In the other paper, a similar event occurred. The editor changed "abdomen" to "pleon." "Pleon"? Heck, even I had to look that one up. I thought "abdomen" was more than technical enough; it is certainly a more precise anatomical term than "tail," which is essentially what most people would think of if I pointed to the abdomen / pleon of a lobster or crayfish or such. This one was during the editorial changes for typesetting, so I had no idea it was to be done until I actually received the proofs.

In his famous essay, "Politics and the English Language," George Orwell proposed several simple rules, one of which was "Never use a foreign phrase, a scientific word, or a jargon word if you can think of an everyday English equivalent." I try to follow that sort of advice when I write, with a little success (I think). After all, I do want my papers to be read somewhat widely, and as a relative latercomer in biology, I am always conscious of just how much technical terminology is out there.

Is the extra level of precision really worth making the paper just that little bit more obscure, just that extra step more arcane and unreadable without a dictionary by your side? I'm obviously inclined to believe that it's not, otherwise I wouldn't have picked the words I did in the first place. But getting a paper published is hard enough as it is, so it is very difficult to justify hardcore battles over this sort of terminology.

When my papers comes out, I'm giving permission to everyone to go in to their library copy and replace "pereiopds" with "legs" in indelible marker. Strike out "pleon" and put in "abdomen" -- or maybe even "tail."

12 December 2005

Misery gets company

Still feeling tired and wobbly and not well at all. Apparently, though, I'm not the only one. A whole mess of the people who were at Chap's (our happy hour pub) on Friday got sick. Me, Jason, Fred, Kristy, Jon... I guess someone was infectious.

10 December 2005


I am regretting going to happy hour yesterday. When I came home, my throat hurt fairly badly and I got about two hours of good sleep. I would have liked to stay at home, but I got an email saying, "Your grant application hasn't been submitted correctly." Again. So here I am in my office trying to upload a silly little PDF file for the third time. I hope this one works as it ought.

Meanwhile, my grad student is taking the GRE. Fingers crossed for her.

08 December 2005

Doing something right

Because it's the end of the semester, I always encourage my students to rate me, not just on the standard class forms, but through websites like Pick-a-Prof and Rate My Professors. This morning, I was tooling around on the latter site, and clicked on "highest rated schools"... and found that my institution is ranked second highest out of almost 800 listed.

I'm gobsmacked. I mean, when you face so many problems at a place like this, you sometimes wonder if anything is going right. It's nice to see some evidence that something is going right, in the minds of our students, at least.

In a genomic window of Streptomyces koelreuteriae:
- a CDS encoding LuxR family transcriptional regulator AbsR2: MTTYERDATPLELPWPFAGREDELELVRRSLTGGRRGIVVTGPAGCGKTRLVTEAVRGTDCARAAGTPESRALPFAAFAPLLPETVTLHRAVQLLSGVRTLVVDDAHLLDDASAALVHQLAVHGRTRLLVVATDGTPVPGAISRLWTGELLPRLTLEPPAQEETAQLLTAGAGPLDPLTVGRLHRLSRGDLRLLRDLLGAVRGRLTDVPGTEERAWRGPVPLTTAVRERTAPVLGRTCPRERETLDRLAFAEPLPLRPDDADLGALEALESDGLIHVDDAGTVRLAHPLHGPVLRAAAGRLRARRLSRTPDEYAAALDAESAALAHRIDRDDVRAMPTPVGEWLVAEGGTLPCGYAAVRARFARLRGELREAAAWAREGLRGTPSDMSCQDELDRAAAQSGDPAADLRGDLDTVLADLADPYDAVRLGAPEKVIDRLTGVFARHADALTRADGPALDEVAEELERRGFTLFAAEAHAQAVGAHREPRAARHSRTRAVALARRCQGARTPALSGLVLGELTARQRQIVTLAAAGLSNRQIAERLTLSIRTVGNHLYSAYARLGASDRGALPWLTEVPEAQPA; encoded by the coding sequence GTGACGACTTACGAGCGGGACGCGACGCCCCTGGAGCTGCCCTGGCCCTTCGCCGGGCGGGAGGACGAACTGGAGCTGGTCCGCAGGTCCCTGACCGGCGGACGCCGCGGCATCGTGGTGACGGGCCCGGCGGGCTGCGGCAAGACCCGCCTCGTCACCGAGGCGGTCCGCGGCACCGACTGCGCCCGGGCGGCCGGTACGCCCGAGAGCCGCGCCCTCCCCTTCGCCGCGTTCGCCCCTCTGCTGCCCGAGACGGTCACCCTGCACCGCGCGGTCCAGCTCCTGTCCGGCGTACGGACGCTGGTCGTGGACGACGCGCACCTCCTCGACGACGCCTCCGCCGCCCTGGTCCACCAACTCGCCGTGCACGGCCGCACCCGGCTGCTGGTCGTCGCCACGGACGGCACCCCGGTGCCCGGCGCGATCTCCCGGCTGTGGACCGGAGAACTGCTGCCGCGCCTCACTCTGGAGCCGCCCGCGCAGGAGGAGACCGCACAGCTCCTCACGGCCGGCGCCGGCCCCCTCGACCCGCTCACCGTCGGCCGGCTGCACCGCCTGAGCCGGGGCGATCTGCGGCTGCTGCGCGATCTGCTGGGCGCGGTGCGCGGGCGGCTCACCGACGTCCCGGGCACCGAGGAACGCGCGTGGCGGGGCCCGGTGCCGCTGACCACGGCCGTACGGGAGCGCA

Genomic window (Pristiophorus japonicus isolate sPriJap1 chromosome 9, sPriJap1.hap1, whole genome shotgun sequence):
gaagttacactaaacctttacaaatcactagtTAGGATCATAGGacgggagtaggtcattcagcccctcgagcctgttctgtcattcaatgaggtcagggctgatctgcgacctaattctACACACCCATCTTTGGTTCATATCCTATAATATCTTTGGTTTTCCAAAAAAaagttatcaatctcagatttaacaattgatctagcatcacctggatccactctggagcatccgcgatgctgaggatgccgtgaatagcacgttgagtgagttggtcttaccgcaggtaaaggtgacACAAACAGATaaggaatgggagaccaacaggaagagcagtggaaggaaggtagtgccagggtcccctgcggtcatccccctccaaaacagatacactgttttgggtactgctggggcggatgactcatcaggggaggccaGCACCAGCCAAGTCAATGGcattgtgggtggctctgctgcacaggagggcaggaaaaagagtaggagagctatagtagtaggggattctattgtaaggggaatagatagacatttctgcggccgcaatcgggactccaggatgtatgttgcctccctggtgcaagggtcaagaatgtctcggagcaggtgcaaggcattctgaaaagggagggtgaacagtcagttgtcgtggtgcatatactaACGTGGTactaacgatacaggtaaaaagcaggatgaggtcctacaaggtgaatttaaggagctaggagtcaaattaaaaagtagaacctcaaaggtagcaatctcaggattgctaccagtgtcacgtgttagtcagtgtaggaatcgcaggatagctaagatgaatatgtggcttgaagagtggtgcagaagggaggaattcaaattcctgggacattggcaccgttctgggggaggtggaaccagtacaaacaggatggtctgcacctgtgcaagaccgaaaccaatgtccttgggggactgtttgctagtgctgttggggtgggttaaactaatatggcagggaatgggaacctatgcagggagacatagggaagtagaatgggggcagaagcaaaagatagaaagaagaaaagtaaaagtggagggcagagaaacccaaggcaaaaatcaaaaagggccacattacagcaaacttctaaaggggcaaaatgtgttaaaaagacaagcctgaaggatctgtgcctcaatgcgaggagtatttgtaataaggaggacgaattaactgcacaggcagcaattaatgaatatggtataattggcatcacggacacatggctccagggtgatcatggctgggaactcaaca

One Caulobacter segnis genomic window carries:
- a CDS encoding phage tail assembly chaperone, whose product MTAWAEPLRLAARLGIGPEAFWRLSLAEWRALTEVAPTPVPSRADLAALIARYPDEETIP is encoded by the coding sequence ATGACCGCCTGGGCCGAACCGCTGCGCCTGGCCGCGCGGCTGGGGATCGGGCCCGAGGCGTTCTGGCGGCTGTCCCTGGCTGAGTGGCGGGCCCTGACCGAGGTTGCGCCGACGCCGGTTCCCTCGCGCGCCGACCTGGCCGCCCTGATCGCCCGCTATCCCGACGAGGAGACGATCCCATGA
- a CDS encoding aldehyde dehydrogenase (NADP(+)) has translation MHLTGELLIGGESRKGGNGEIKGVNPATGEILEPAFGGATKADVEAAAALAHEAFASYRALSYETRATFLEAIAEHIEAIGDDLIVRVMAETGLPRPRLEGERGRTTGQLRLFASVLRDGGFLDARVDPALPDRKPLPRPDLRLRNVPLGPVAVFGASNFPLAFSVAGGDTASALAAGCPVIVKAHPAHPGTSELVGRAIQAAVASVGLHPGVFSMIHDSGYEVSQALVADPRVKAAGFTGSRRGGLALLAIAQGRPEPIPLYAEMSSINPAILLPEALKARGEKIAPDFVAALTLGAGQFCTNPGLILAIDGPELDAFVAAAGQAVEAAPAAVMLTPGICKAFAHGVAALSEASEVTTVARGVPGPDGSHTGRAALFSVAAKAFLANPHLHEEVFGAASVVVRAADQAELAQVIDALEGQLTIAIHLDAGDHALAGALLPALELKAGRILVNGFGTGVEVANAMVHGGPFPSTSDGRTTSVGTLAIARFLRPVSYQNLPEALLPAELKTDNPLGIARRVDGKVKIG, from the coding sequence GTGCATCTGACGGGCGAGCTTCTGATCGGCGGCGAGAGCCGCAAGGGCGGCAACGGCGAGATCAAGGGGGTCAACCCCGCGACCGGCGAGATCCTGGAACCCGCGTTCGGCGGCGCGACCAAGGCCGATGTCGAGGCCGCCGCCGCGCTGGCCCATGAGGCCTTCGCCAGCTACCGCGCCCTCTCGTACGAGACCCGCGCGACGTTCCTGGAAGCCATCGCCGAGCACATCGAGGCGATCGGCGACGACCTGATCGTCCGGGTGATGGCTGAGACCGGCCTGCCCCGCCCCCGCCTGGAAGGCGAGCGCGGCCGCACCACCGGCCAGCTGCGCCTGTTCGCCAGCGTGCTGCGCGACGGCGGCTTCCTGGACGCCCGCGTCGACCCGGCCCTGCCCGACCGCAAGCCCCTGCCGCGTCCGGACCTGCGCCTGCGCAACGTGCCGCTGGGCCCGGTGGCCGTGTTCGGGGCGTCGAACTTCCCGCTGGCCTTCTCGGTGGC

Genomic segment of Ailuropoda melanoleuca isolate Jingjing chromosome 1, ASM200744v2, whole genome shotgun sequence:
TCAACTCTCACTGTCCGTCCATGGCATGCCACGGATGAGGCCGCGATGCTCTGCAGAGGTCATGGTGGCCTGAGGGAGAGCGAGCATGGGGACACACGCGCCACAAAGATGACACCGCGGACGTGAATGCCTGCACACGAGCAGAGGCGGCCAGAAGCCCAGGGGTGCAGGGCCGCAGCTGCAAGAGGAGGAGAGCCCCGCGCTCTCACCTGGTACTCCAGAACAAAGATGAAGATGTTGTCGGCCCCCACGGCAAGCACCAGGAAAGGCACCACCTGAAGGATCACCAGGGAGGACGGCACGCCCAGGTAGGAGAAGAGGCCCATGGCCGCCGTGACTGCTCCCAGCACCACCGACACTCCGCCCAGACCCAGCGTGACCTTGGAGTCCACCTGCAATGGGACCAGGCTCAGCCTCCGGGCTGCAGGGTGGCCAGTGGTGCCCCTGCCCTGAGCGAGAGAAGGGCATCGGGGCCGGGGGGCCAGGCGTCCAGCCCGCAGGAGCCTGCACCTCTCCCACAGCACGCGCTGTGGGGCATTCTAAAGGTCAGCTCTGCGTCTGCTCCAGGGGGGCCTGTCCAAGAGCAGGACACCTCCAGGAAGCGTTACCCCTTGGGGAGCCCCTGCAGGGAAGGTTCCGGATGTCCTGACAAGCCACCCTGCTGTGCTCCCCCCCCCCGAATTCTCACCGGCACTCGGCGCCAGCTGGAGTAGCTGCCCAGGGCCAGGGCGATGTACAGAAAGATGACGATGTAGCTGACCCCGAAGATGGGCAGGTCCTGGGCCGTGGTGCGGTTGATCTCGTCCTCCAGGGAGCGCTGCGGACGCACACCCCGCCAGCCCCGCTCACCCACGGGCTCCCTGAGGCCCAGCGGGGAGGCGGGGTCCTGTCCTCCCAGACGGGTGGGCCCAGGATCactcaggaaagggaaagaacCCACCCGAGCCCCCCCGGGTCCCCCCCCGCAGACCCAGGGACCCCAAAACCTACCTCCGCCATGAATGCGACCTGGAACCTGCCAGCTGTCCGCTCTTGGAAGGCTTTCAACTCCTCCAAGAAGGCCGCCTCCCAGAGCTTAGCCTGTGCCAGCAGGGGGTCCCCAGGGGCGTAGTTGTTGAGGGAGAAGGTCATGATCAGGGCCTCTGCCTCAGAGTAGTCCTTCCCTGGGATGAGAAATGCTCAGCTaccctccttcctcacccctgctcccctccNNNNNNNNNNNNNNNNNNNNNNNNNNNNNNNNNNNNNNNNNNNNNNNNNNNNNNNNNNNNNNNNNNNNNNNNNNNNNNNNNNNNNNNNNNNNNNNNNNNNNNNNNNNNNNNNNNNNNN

Incidentally, Rate My Professors is worth checking out for the funny reviews if nothing else.

07 December 2005

Another semester done

Today was the last day of class. Yesterday was actually a more significant day, though. It was a day with a lot of mixed emotions for me. First, it was my mom's birthday (happy birthday again, mom!). But since 1989 (the year I started grad school), that day has marked a less pleasant anniversary. That year, a gunman went into L'École Polytechnique in Montréal, specifically sorted out the women in a engineering classroom at gunpoint and shot fourteen of them dead and wounded many more before killing himself.

Every country has its own scars, and that was one of Canada's. I was listening to CBC Radio yesterday, and there was a comment on the event still, all this time later. I wish the story was better known outside Canada.

That awful, awful event of females being specifically targeted because they were studying for technical career had more weight on my mind than usual, because yesterday was the preliminary oral assessment for my graduate student, Sandra. She was supposed to do it the week before, but had been rather ill. She completed her prelim and jumped through the hoop -- not a real graceful jump, but then again, few grad students make graceful jumps through that hoop. (Heaven knows mine was not.) After it was over, we talked quite about about what we needed to do to help her succeed in graduate school, and further her career in biology.

I guess I felt a little more of the weight of responsibility for being a good supervisor yesterday, because of the calendar coincidence.

05 December 2005

Worth a trip to the library

"Composition, morphology and mechanics of hagfish slime" by Douglas S. Fudge and colleagues has just been published in The Journal of Experimental Biology. Volume 208, pages 4627-4639, to be precise. You can read the summary of this research here. Because didn't we all get into biology for the slime?

The authors conclude:

These results are consistent with the hypothesis that the slime has evolved as a defense against gill-breathing predators.

To which I’m tempted to amend to, “... a defense against gill-breathing, or really squeamish, predators.”

I can just picture some shark taking a run at a hagfish and going, “EeeewwWWwww! Ick!”